Defense Date

2010

Document Type

Dissertation

Degree Name

Doctor of Philosophy

Department

Educational Studies

First Advisor

Jacqueline McDonnough

Abstract

The purpose of this research, based on Tönnies’s theory of Gemeinschaft and Durkheim’s theory of mechanical solidarity, was to determine if there were differences between rural Virginia teachers from rural areas and those from nonrural areas in their perceptions of salary, isolation, working conditions, NCLB requirements, and job satisfaction, as well as their plans to remain in rural schools. It also was to determine if there was a relationship between rural and nonrural backgrounds and the rural teachers’ intentions to remain employed in rural schools. Rural teachers from each of Virginia’s eight Superintendents’ Regions were selected and were asked to respond to an on-line survey. Their responses were collected and the data were analyzed using SPSS. The findings of this research showed that perceptions of isolation and working conditions were significant predictors of teachers’ plans to remain in rural schools. Although the findings of this research did not show rural origin to be significant, the concept of community that is inherent in ruralness was indicated by the significance of the relationship between feeling membership in the community and plans to remain in a rural school. In addition, the findings of this research supported the development of the grow-your-own programs discussed in the literature review. This research showed that established residency in the rural area and feeling membership in the rural community significantly influenced the decision to remain in a rural school.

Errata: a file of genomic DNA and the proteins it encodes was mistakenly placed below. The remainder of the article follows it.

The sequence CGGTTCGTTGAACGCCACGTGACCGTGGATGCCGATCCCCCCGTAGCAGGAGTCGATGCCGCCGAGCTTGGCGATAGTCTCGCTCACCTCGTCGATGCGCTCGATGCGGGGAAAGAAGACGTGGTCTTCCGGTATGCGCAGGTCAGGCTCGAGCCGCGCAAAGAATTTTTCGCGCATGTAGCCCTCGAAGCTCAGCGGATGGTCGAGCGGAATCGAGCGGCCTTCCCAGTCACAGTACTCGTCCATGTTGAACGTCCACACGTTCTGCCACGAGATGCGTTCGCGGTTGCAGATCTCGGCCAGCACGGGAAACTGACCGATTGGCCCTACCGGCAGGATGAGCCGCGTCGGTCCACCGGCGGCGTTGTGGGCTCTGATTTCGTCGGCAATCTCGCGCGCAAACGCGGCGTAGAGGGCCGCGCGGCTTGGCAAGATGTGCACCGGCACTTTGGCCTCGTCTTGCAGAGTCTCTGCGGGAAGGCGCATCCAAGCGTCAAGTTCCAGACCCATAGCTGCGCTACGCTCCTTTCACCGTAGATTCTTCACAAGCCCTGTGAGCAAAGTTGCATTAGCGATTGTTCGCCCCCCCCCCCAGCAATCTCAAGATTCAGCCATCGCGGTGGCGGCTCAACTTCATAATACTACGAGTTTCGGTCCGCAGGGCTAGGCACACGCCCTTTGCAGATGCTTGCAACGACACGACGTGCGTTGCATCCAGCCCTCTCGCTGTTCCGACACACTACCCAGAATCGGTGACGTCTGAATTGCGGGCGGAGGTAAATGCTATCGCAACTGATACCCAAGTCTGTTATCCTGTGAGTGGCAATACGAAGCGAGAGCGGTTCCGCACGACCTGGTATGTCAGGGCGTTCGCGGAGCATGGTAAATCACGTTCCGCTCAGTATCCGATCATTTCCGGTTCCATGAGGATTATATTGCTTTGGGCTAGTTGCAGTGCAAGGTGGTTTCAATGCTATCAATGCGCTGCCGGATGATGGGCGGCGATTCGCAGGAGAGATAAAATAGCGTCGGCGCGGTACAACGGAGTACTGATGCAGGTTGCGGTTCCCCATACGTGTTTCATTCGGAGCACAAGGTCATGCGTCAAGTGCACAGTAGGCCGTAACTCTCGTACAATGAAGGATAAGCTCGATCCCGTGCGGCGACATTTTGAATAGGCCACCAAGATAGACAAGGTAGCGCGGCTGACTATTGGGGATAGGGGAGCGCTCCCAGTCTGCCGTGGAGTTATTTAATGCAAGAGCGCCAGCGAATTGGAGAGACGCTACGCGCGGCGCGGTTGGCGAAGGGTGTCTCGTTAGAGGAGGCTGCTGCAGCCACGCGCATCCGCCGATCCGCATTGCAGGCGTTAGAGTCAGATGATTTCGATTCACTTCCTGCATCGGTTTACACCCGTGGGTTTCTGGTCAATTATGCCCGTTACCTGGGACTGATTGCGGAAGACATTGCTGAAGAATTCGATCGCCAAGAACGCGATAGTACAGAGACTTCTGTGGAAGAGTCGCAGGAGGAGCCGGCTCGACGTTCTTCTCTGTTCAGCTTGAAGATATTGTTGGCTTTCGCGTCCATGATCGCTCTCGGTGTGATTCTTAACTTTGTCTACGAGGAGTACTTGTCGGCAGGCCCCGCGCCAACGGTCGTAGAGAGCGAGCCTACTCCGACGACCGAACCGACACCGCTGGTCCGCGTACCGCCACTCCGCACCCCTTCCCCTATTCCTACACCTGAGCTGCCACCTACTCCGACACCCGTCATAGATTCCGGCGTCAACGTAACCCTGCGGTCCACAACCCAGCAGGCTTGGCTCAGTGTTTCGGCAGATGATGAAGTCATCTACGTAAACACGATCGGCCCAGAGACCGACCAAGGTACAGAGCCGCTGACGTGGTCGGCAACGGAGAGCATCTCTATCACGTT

Rights

© The Author

Is Part Of

VCU University Archives

Is Part Of

VCU Theses and Dissertations

Date of Submission

May 2010

Included in

Education Commons

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